If you’ve ever had a kickabout, it’s likely at least someone has hummed the Match of the Day theme tune as they’ve dribbled the ball on their way to (hopefully) scoring a goal.


The BBC’s Match of the Day has been a fixture in TV schedules since it made its debut on BBC Two in August 1964, just months after the channel was first switched on. The original incarnation of the programme featured rather stuffy military music as its theme tune – indeed ‘Drum Majorette’ (the piece’s title) was written by a band leader of the Welsh Guards, writing under the name of Arnold Stock (actually Major Leslie Statham).

Statham’s old-fashioned music was ditched in 1970 when Match of the Day was given an overhaul. The show’s incoming producer, Sam Leitch, wanted a fresh sound for his modern football programme and he turned to 29-year-old Surrey-born musician and composer Barry Stoller (b1945).

Stoller was tasked with simply writing ‘something good’ and he set to work on what is now one of the most familiar pieces of music written for television. The fact it was actually written for the show is rare, given just how much stock/library music the BBC was using at the time (themes like All Creatures Great and Small and Mastermind employed existing tracks for their theme tunes).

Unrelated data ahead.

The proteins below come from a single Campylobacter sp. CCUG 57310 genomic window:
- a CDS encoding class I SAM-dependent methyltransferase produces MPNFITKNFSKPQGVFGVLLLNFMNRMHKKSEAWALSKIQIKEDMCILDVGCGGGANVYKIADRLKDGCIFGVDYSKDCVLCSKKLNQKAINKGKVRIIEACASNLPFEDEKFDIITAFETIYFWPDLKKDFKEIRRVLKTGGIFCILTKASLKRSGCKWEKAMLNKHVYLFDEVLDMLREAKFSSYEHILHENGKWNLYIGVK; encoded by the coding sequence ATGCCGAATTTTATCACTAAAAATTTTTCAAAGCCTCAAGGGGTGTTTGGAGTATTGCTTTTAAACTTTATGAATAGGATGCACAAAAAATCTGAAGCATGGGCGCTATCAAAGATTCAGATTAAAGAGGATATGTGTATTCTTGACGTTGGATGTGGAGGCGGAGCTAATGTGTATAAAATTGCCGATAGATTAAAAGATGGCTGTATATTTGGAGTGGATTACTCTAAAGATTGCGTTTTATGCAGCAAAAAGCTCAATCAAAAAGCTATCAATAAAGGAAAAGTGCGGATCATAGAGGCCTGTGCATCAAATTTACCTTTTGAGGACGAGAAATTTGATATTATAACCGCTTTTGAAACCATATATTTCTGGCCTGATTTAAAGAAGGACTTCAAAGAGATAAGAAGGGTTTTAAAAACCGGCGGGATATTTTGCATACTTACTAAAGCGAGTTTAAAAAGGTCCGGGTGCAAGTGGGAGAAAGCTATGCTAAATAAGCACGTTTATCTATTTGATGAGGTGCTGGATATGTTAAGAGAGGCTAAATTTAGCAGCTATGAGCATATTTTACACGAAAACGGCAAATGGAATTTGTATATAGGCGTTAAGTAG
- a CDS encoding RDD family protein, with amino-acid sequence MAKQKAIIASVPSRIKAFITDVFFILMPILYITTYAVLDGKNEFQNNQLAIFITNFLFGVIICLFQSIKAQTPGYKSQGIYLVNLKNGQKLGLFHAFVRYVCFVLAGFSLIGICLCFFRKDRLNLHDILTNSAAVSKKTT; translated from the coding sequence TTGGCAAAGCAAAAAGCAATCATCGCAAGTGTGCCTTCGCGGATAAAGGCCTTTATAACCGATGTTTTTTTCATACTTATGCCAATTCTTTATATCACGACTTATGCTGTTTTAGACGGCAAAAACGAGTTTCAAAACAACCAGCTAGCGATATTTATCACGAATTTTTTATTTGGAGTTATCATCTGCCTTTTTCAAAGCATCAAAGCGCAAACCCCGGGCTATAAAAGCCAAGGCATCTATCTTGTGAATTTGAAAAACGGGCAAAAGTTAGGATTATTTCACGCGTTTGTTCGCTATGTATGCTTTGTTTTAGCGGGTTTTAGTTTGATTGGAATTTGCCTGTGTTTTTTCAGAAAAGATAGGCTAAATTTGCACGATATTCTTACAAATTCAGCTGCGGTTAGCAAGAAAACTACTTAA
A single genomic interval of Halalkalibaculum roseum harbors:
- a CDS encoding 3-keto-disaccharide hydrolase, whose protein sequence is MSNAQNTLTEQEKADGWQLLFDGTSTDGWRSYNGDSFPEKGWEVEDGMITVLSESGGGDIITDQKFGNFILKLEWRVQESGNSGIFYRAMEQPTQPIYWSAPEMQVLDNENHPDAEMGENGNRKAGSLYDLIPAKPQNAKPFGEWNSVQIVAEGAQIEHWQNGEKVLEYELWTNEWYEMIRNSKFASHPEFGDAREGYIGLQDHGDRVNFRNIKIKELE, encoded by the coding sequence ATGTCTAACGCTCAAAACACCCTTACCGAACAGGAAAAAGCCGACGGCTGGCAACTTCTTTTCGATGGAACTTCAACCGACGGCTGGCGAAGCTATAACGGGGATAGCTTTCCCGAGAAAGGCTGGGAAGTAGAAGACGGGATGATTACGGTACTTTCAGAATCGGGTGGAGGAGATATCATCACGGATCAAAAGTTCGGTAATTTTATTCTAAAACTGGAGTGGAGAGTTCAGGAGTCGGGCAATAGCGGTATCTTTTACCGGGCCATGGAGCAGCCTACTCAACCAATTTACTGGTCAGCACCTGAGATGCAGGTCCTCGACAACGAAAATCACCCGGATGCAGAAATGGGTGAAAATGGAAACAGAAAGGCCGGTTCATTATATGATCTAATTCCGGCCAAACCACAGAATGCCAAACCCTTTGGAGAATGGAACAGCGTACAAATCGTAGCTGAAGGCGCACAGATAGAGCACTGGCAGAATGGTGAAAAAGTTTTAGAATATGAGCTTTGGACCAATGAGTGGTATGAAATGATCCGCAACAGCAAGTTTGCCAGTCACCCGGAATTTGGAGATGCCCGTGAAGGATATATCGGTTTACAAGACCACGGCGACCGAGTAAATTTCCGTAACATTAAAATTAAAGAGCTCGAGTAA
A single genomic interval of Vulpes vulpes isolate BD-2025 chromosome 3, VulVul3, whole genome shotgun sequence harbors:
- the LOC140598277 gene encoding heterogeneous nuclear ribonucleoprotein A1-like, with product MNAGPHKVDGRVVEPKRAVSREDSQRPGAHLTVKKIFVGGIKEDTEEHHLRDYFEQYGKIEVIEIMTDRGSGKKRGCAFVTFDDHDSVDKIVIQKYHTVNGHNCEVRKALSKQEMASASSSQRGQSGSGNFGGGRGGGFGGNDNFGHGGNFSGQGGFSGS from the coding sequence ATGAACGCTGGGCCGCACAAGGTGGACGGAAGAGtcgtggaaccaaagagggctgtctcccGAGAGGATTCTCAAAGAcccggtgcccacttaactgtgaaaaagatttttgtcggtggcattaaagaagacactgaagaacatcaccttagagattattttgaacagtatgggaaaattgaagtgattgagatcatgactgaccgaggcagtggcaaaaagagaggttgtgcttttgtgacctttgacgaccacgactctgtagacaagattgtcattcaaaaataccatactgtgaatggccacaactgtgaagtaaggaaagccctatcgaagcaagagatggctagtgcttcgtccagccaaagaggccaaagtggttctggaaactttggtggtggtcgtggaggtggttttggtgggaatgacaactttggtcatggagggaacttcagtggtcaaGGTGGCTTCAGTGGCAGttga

Using a multi-track recorder in his North London basement, Stoller set about putting together – with a little help from his friends – the theme, which features trumpet, bass guitar, lead and rhythm guitars, a clavioline keyboard and even banjo. The trumpet was the hook for Stoller, who imagined a gladiatorial fanfare for those doing battle on the pitch. The complete version features a very unfamiliar middle section; the opening and closing being the tune viewers know and love.

The show has featured Stoller’s music ever since, though a new arrangement was brought in a few years in, causing uproad among fans who wrote to the BBC in their droves, pleading for Stoller’s original arrangement to be brought back. They listened. It was, and it remains ­ though it has no doubt had a re-recording since then.


Stoller would continue to work in production music, performing and recording tracks for library use. His work has featured in other shows, including ITV’s The Sweeney, but nothing he has written has come close to the popularity and familiarity of Match of the Day.


Michael BeekReviews Editor, BBC Music Magazine

Michael is the Reviews Editor of BBC Music Magazine. He was previously a freelance film music journalist and spent 15 years at St George's Bristol. Michael specialises in film and television music and was the Editor of MusicfromtheMovies.com. He has written for the BBC Proms, BBC Concert Orchestra, Royal Philharmonic Orchestra, Royal Albert Hall, Hollywood in Vienna and Silva Screen Records.